The War and Increasing Venezuela’s Oil Production

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The Russian invasion of Ukraine has significantly altered the politics of oil worldwide.
With western sanctions being set to squeeze Russia, its price has jumped.
Now there’s an American willingness to lift sanctions on Venezuela’s main export product.
Mr Maduro, Venezuela’s dictator, ceased to be recognized by the US after his reelection in 2018 was deemed to be fraudulent by international observers.

In 2019, the Trump administration imposed harsh sanctions on Venezuela’s oil production and Maduro turned to Russia, China and Iran for help selling it.
However, as a result of the continuing political repression, a large portion of the talent required to maintain the oil industry fled the country.
Oil production took a dive and the country is now extracting a fraction of the output in years past, which averaged 2.3 million barrels per day over the previous 50 years, and was down to an estimated 760,000 barrels in 2021.
All sectors of the economy in Venezuela have been deeply affected by Maduro’s policies and approximately 6 million people have emigrated to neighboring countries. The suffering he’s inflicted on his compatriots is enormous.

Sobered, perhaps, by the extent of his atrocities, or simply in his attempt to survive their repercussions, Mr Maduro, even before the Ukrainian tragedy, had signaled to the US that he was willing to do business in exchange for the lifting of their sanctions.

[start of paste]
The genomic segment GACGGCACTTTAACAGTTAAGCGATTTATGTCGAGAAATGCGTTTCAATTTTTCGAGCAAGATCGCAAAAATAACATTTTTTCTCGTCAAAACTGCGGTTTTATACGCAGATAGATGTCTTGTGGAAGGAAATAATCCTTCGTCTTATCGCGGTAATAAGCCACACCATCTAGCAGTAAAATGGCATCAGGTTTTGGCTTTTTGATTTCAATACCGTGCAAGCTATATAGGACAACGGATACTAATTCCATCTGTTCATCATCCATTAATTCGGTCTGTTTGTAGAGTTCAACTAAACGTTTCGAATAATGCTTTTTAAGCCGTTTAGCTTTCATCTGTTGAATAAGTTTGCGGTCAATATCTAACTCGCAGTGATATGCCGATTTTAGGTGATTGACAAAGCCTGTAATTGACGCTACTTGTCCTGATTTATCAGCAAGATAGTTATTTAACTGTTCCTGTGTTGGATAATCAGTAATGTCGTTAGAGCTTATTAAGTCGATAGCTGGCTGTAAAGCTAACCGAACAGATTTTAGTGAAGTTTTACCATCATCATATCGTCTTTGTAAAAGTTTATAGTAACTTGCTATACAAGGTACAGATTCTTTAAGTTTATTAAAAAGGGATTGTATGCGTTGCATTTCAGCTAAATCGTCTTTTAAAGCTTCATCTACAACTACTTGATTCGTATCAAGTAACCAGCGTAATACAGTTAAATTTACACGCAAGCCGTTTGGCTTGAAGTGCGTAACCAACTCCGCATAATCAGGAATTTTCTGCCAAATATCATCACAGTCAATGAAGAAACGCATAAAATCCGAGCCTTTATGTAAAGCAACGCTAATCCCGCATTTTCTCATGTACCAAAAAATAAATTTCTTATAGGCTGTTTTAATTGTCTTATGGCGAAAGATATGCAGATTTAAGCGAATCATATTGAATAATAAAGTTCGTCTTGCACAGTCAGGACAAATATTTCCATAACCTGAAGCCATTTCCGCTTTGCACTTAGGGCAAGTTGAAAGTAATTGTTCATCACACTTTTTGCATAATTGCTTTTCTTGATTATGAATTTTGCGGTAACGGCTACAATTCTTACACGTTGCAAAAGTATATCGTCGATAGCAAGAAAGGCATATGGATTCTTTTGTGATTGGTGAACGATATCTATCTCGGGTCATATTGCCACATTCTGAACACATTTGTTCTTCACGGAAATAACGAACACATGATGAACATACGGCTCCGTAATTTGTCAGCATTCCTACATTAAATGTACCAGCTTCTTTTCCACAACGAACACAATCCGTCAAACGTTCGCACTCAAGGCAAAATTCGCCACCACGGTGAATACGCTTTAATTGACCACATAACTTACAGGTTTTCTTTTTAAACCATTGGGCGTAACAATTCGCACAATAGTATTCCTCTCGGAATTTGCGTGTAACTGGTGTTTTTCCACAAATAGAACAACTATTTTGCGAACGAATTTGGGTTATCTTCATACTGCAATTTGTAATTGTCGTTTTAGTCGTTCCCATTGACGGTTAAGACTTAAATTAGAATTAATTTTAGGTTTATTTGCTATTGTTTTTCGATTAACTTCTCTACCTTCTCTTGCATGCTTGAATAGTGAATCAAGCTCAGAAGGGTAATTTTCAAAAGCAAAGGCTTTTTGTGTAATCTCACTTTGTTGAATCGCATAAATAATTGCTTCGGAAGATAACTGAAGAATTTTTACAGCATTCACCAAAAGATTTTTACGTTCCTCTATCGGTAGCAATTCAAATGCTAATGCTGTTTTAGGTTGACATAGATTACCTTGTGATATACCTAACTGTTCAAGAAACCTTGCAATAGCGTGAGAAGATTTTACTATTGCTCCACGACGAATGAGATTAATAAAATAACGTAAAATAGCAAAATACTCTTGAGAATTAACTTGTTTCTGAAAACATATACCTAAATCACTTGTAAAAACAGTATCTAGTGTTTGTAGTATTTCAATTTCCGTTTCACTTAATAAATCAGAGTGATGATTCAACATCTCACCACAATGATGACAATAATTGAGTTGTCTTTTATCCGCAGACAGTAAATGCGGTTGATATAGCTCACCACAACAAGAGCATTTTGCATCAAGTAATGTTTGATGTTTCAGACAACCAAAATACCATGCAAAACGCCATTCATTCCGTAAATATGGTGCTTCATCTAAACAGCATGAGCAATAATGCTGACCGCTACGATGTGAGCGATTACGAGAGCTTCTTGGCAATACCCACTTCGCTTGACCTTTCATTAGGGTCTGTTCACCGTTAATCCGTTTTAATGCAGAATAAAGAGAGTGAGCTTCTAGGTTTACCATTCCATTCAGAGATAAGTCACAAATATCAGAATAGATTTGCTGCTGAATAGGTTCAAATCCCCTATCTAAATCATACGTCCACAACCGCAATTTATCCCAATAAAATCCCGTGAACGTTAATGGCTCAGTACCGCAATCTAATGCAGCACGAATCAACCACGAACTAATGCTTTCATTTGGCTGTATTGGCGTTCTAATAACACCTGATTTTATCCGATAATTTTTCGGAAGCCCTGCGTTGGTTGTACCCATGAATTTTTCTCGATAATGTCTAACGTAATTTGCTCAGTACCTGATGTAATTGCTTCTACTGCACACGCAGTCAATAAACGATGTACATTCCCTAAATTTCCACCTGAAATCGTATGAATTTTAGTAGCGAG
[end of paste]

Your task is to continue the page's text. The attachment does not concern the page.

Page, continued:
And so the Biden administration recently sent a delegation to Caracas to meet with Maduro’s representatives.

There are obstacles to overcome.
Venezuela, which had been defaulting on a $60 billion debt for the last few years, has now offered assets, including oil reserves, to restructure such debt.
But it will take time for Venezuela to increase production.
One such obstacle is that their oil producing infrastructure is in a state of disrepair and would require considerable outside investments over several years to get it back to working order.
On the plus side, American companies have shown an interest in investing, though they would want legal safeguards, a tough issue in a country with the lack of an independent judiciary.
We can also anticipate that there will be political opposition to a deal. As part of the sanctions imposed in 2019, control of Citgo, the US operating refining subsidiary owned by Venezuela, was transferred to representatives of the opposition. They will likely want assurances, such as Maduro agreeing to the release of political prisoners and to holding free elections in 2024.

Venezuela needs to get back to producing oil. Their oil is heavy in sulfur and high in emissions, so it is a major contributor to global warming, which limits its attractiveness to investors.
The world still needs oil but there is a rush to improve the technologies to make solar, wind and hydrogen power our main sources, and to accept nuclear power as a transitional source.
So time is running out for oil.

It is sad to see how a country as rich as Venezuela has wasted the opportunities it was given.
I am reminded of the distinguished Venezuelan writer and thinker, Arturo Uslar Pietri, who once said, ‘We have to sow our oil’. As in, let’s use this precious but finite resource, to diversify and grow other industries.
Venezuela has plenty of human talent.
Its politics, however, have wasted it.

Oscar Valdes.,,, buzzsprout, apple and google podcasts

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